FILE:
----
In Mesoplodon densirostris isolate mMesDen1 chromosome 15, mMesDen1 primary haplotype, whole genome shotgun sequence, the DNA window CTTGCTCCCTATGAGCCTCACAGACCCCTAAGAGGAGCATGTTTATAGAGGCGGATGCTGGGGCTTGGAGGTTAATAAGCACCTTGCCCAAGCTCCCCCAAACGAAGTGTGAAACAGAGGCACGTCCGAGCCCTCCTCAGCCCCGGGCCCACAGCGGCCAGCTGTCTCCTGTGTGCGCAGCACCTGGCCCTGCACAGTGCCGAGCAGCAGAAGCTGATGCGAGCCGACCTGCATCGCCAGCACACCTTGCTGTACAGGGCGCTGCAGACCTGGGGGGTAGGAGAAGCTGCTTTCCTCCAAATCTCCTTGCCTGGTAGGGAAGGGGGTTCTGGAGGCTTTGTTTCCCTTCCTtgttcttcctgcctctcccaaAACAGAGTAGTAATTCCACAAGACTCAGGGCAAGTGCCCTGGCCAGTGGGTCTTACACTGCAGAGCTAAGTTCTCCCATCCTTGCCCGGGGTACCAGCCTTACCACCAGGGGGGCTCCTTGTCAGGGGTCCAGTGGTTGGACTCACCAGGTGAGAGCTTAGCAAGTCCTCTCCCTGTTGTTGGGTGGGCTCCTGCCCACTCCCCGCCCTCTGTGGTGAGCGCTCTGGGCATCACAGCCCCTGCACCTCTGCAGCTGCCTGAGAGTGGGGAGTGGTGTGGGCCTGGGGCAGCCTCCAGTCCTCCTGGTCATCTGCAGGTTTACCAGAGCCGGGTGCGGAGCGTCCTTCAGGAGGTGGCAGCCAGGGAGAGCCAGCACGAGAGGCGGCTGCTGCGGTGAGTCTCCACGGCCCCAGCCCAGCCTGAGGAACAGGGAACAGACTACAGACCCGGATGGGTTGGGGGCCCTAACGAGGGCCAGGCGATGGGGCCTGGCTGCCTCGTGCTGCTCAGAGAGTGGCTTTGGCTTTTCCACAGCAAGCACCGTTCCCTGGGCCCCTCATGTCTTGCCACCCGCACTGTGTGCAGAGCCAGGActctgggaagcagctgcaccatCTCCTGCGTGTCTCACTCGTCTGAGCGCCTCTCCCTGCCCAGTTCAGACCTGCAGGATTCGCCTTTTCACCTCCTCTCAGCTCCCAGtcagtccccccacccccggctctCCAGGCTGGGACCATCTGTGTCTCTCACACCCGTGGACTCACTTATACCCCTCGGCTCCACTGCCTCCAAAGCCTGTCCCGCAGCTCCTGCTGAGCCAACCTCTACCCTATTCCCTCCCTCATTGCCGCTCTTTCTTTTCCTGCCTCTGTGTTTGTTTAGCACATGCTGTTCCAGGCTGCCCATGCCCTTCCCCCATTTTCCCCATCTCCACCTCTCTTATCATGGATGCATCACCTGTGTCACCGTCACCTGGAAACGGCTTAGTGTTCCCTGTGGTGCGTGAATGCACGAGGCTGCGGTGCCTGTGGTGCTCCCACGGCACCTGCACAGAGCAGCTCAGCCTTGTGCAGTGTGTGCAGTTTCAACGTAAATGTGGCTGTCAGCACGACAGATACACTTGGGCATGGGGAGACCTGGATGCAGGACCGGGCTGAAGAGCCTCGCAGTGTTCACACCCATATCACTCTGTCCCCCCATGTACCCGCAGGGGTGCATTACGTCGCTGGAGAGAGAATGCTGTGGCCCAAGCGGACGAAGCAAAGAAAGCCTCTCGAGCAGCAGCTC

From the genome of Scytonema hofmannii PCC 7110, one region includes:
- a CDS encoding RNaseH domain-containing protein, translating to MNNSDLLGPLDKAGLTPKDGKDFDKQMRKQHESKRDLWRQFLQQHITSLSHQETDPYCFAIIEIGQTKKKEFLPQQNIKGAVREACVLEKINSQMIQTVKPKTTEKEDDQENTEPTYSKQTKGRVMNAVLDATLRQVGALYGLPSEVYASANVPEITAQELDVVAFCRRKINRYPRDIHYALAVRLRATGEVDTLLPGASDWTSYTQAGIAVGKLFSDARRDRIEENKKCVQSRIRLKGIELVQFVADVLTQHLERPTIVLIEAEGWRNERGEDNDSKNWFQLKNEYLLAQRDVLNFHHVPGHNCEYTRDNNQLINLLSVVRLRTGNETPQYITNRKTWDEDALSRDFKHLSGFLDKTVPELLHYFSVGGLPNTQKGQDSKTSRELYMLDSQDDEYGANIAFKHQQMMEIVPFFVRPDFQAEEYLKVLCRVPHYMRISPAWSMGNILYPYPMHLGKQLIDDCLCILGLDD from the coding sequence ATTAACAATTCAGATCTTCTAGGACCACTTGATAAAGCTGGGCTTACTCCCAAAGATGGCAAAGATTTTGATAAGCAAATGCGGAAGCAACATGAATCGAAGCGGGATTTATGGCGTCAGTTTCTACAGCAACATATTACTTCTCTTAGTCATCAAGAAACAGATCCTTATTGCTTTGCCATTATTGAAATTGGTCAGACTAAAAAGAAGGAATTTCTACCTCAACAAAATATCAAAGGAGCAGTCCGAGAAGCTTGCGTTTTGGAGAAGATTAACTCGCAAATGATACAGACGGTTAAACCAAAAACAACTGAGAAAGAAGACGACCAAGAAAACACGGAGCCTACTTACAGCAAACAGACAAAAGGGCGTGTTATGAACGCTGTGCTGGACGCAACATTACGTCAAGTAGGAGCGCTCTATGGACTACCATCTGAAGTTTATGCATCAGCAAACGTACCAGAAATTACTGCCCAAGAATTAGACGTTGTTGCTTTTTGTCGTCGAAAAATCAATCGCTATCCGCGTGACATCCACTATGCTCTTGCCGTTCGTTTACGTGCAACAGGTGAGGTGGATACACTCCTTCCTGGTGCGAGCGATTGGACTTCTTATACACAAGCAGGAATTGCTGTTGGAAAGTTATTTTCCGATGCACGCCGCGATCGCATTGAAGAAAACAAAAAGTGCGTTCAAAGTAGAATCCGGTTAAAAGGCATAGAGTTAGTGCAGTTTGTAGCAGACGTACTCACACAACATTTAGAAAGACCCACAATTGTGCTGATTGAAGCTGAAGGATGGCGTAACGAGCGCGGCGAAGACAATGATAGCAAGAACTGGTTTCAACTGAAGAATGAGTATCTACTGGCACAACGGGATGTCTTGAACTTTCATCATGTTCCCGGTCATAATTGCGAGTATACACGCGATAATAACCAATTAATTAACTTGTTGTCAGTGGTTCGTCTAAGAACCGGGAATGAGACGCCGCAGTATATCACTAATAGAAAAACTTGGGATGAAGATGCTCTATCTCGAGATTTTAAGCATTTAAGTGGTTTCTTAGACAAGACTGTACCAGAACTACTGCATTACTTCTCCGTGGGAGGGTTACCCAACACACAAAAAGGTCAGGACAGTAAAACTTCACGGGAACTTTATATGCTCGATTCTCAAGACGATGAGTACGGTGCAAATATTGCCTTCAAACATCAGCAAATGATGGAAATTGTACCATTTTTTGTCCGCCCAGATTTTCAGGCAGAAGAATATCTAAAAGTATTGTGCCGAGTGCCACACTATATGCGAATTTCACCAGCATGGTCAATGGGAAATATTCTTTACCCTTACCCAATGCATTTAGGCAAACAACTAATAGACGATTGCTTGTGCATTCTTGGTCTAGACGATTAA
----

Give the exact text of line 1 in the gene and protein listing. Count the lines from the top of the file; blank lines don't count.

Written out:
In Mesoplodon densirostris isolate mMesDen1 chromosome 15, mMesDen1 primary haplotype, whole genome shotgun sequence, the DNA window CTTGCTCCCTATGAGCCTCACAGACCCCTAAGAGGAGCATGTTTATAGAGGCGGATGCTGGGGCTTGGAGGTTAATAAGCACCTTGCCCAAGCTCCCCCAAACGAAGTGTGAAACAGAGGCACGTCCGAGCCCTCCTCAGCCCCGGGCCCACAGCGGCCAGCTGTCTCCTGTGTGCGCAGCACCTGGCCCTGCACAGTGCCGAGCAGCAGAAGCTGATGCGAGCCGACCTGCATCGCCAGCACACCTTGCTGTACAGGGCGCTGCAGACCTGGGGGGTAGGAGAAGCTGCTTTCCTCCAAATCTCCTTGCCTGGTAGGGAAGGGGGTTCTGGAGGCTTTGTTTCCCTTCCTtgttcttcctgcctctcccaaAACAGAGTAGTAATTCCACAAGACTCAGGGCAAGTGCCCTGGCCAGTGGGTCTTACACTGCAGAGCTAAGTTCTCCCATCCTTGCCCGGGGTACCAGCCTTACCACCAGGGGGGCTCCTTGTCAGGGGTCCAGTGGTTGGACTCACCAGGTGAGAGCTTAGCAAGTCCTCTCCCTGTTGTTGGGTGGGCTCCTGCCCACTCCCCGCCCTCTGTGGTGAGCGCTCTGGGCATCACAGCCCCTGCACCTCTGCAGCTGCCTGAGAGTGGGGAGTGGTGTGGGCCTGGGGCAGCCTCCAGTCCTCCTGGTCATCTGCAGGTTTACCAGAGCCGGGTGCGGAGCGTCCTTCAGGAGGTGGCAGCCAGGGAGAGCCAGCACGAGAGGCGGCTGCTGCGGTGAGTCTCCACGGCCCCAGCCCAGCCTGAGGAACAGGGAACAGACTACAGACCCGGATGGGTTGGGGGCCCTAACGAGGGCCAGGCGATGGGGCCTGGCTGCCTCGTGCTGCTCAGAGAGTGGCTTTGGCTTTTCCACAGCAAGCACCGTTCCCTGGGCCCCTCATGTCTTGCCACCCGCACTGTGTGCAGAGCCAGGActctgggaagcagctgcaccatCTCCTGCGTGTCTCACTCGTCTGAGCGCCTCTCCCTGCCCAGTTCAGACCTGCAGGATTCGCCTTTTCACCTCCTCTCAGCTCCCAGtcagtccccccacccccggctctCCAGGCTGGGACCATCTGTGTCTCTCACACCCGTGGACTCACTTATACCCCTCGGCTCCACTGCCTCCAAAGCCTGTCCCGCAGCTCCTGCTGAGCCAACCTCTACCCTATTCCCTCCCTCATTGCCGCTCTTTCTTTTCCTGCCTCTGTGTTTGTTTAGCACATGCTGTTCCAGGCTGCCCATGCCCTTCCCCCATTTTCCCCATCTCCACCTCTCTTATCATGGATGCATCACCTGTGTCACCGTCACCTGGAAACGGCTTAGTGTTCCCTGTGGTGCGTGAATGCACGAGGCTGCGGTGCCTGTGGTGCTCCCACGGCACCTGCACAGAGCAGCTCAGCCTTGTGCAGTGTGTGCAGTTTCAACGTAAATGTGGCTGTCAGCACGACAGATACACTTGGGCATGGGGAGACCTGGATGCAGGACCGGGCTGAAGAGCCTCGCAGTGTTCACACCCATATCACTCTGTCCCCCCATGTACCCGCAGGGGTGCATTACGTCGCTGGAGAGAGAATGCTGTGGCCCAAGCGGACGAAGCAAAGAAAGCCTCTCGAGCAGCAGCTC